[book] FALASTIN:
A COOKBOOK
by Sami Tamimi with
Tara Wigley, and a foreword
by Yotam Ottolenghi
Spring 2020
Date changed to June 16, 2020
fTen Speed Press.

A soulful tour of Palestinian cooking today that opens minds and mouths... from the Ottolenghi restaurants’ executive chef and partner — over 110 recipes shaped by his personal story as well as the history of Palestine.
“This is a beautiful book and I want to cook every single recipe in it.”—Nigella Lawson

Yotam Ottolenghi has written several very popular, best selling cookbooks, and his restaurants in London are prime destinations for tourists and locals. But the co author and chef behind a lot has been Sami Tamimi, who, like Yotam, was born in Jerusalem and is queer. He left his Jerusalem home and 11 siblings and half-siblings at the age of 17 and cooked in Tel Aviv for a dozen years, five of them at Lilith. In London, he worked at Baker & Spice where he met Yotam. By the time he returned to his family after a 17 year gap, he had 30 nephews and nieces. Now he has penned his own cookbook where he gets the top billing and shares his stories, recipes, and stories of family.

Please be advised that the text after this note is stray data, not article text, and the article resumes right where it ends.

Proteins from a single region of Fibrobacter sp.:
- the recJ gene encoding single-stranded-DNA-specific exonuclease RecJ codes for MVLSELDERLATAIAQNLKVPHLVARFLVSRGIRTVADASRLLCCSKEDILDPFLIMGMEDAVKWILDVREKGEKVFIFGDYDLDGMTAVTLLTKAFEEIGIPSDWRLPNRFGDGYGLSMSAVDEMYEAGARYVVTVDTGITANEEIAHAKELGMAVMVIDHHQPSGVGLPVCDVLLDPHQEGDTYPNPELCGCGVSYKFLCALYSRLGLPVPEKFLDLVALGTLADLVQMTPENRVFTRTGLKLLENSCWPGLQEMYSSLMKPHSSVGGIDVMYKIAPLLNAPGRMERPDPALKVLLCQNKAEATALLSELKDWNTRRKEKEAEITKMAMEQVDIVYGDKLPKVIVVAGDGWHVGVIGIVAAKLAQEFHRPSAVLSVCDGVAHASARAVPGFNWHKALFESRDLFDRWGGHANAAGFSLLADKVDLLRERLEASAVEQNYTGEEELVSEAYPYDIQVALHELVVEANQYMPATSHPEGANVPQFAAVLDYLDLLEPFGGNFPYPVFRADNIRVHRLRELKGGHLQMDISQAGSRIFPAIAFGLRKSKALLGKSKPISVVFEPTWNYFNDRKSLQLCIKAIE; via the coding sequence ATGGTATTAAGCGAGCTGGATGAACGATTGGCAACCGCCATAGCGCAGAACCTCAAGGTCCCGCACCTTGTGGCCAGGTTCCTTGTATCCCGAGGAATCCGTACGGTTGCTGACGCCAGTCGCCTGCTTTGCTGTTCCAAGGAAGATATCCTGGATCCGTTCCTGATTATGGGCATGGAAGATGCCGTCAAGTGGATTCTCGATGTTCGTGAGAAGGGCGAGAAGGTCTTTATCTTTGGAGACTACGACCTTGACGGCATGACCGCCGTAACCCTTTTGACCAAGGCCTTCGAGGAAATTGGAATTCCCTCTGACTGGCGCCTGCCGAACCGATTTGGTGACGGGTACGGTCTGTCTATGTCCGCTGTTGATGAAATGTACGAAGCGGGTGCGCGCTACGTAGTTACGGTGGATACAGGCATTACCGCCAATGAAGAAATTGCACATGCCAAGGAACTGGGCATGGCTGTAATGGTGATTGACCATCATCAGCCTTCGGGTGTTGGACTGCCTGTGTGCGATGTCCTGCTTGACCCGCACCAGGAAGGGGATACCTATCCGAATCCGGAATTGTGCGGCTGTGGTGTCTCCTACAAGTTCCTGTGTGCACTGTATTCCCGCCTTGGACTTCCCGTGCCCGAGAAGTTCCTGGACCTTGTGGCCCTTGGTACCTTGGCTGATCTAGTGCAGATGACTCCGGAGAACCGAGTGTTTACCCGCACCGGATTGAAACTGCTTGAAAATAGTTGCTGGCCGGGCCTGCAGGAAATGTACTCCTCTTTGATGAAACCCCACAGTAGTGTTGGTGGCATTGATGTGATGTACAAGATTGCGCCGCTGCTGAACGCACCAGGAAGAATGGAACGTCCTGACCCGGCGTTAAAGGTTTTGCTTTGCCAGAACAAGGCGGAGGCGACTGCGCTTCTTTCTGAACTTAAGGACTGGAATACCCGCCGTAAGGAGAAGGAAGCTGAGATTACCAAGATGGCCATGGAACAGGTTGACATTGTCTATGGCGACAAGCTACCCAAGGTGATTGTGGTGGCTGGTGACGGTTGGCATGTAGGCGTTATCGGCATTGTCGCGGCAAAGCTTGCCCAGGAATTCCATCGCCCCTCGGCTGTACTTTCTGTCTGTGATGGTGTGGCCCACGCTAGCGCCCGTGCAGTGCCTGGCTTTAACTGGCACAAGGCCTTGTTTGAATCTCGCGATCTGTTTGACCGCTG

The story of Palestine’s food is really the story of its people. When the events of 1948 forced residents from all regions of Palestine together into one compressed land, recipes that were once closely guarded family secrets were shared and passed between different groups in an effort to ensure that they were not lost forever.